In June last year a woman was brutally killed in Birstall, West Yorkshire. Jo Cox was a respected MP and mother of two children. Her murderer, Thomas Mair, was only interested in her political voice, communicated through her professional Twitter account, which he viewed two days prior to the killing (Cobain, 2016). Jo, like most MPs, freely expressed her political opinions online; Mair was reacting against her support for the Remain campaign during the EU referendum.
This recent tragedy has brought issues of personal safety in connection to social media to the fore. In the wake of Jo Cox’s murder, the founder of hate-crime monitoring group Tell MAMA told MPs that Twitter is failing to tackle far-right extremists.
“There’s a real risk after the murder of Jo Cox to individuals in our country that organisations and corporations like Twitter simply disregard … and it cannot continue” (Mughal, 2016).
However, Twitter does have a hateful conduct policy and an abuse-reporting page (Grierson, 2016). A Guardian article (2014) applies the saying ‘don’t shoot the messenger’ in defence of Twitter, arguing that the platform is ‘only the messenger for the society in which it operates. It is not responsible for … the social misfits who use it. We are.’ Perhaps the issue lies in the fact that social networking platforms can expose the gross prejudices still at work in modern society; not a comfortable realisation.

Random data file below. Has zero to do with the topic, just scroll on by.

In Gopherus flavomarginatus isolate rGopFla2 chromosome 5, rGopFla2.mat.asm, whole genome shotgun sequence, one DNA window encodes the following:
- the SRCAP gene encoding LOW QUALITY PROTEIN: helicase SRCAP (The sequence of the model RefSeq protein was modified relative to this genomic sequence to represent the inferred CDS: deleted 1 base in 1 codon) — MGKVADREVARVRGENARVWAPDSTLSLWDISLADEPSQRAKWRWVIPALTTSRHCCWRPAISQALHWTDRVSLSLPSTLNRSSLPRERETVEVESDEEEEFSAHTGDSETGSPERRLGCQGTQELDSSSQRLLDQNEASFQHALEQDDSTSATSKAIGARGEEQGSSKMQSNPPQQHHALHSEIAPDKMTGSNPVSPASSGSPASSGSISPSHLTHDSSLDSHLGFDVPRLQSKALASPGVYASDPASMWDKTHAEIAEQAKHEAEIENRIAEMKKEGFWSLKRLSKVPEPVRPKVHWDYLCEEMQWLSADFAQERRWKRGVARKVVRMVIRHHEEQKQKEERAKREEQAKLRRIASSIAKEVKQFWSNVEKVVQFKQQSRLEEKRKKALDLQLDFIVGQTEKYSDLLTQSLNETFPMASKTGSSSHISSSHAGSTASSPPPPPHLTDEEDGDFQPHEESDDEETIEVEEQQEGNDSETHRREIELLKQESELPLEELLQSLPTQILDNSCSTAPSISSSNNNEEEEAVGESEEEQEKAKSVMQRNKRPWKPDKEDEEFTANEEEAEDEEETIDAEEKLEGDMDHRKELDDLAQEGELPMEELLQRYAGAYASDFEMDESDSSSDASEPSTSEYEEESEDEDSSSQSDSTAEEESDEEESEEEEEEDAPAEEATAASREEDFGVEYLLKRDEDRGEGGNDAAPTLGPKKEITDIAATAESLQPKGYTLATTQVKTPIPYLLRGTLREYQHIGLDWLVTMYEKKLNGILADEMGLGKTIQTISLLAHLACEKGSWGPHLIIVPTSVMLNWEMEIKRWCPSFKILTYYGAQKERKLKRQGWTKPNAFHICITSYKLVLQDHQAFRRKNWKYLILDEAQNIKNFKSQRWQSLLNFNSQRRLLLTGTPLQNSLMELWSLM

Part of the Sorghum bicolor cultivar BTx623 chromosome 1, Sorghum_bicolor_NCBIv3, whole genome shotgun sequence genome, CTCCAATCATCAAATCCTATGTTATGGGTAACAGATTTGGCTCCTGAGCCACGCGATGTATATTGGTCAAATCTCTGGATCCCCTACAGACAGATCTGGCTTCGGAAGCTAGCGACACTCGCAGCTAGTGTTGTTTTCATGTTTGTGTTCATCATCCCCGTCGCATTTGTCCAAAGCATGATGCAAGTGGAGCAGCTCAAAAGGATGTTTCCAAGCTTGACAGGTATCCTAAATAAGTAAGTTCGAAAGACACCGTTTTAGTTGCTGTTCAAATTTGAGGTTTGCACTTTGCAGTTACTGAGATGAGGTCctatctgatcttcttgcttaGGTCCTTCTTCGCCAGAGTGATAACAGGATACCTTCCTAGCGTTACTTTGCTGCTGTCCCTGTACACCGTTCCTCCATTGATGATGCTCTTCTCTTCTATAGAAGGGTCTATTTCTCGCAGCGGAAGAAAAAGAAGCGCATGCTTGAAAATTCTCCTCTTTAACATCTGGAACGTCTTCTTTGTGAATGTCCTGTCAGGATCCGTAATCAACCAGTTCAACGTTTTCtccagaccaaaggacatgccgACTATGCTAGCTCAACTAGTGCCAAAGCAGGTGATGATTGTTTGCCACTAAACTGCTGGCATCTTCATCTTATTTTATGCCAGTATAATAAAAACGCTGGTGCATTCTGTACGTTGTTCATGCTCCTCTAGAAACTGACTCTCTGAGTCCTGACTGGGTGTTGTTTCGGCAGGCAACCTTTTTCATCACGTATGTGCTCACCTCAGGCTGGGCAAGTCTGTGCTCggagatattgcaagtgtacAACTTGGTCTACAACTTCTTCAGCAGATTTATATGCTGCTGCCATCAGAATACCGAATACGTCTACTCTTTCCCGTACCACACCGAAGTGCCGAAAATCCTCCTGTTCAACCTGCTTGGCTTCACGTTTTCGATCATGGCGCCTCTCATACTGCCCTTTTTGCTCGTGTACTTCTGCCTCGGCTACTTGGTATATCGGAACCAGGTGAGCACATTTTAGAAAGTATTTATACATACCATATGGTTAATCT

Just a few months after the tragedy, a man was arrested for tweeting “someone jo cox Anna sourby please” (The Guardian, 2016). Under section 127 of the Communications Act 2003 it is an offence to send messages that are ‘grossly offensive or of an indecent, obscene or menacing character’. Anna Soubry, the Conservative MP for Broxtowe in Nottinghamshire was, like Cox, a Remain supporter. She responded to the message on social media, calling the Twitter user a “sad cowardly troll”. Trolling is new internet slang term for a person who posts provocative and potentially hurtful messages in an online community.
Twitter is a wonderful medium for freedom of speech. Unfortunately there is also the potential for it to be a conduit for terrible things. We have to realise that social media infers a societal responsibility on us all.
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Castella, T & Brown, V (2011). Trolling: Who does it and why? BBC News.
Cobain, I (2016). Jo Cox killed in ‘brutal, cowardly’ and politically motivated murder, trial hears. The Guardian
Communications Act (2003).
Gammon, J (2014). Over a quarter of Americans have made malicious online comments. YouGov.
Greenwald, G (2014). Why privacy matters. TED Talk.
Grierson, J (2016). Twitter fails to deal with far-right abuse, anti-hate group tells MPs. The Guardian.
Ronson, J (2015). How one stupid tweet blew up Justine Sacco’s life. The New York Times Magazine.
The Guardian (2014). Twitter abuse: easy on the messenger.
The Guardian (2016). Man arrested over tweet urging someone to ‘Jo Cox’ MP Anna Soubry.
The Telegraph (2015). Five internet trolls a day convicted in UK shows ten-fold increase. Ministry of Justice Figures.
Figure 1: Self-produced using Microsoft PowerPoint.
Figure 2: Self-produced using Piktochart using statistics from YouGov and the Ministry of Justice.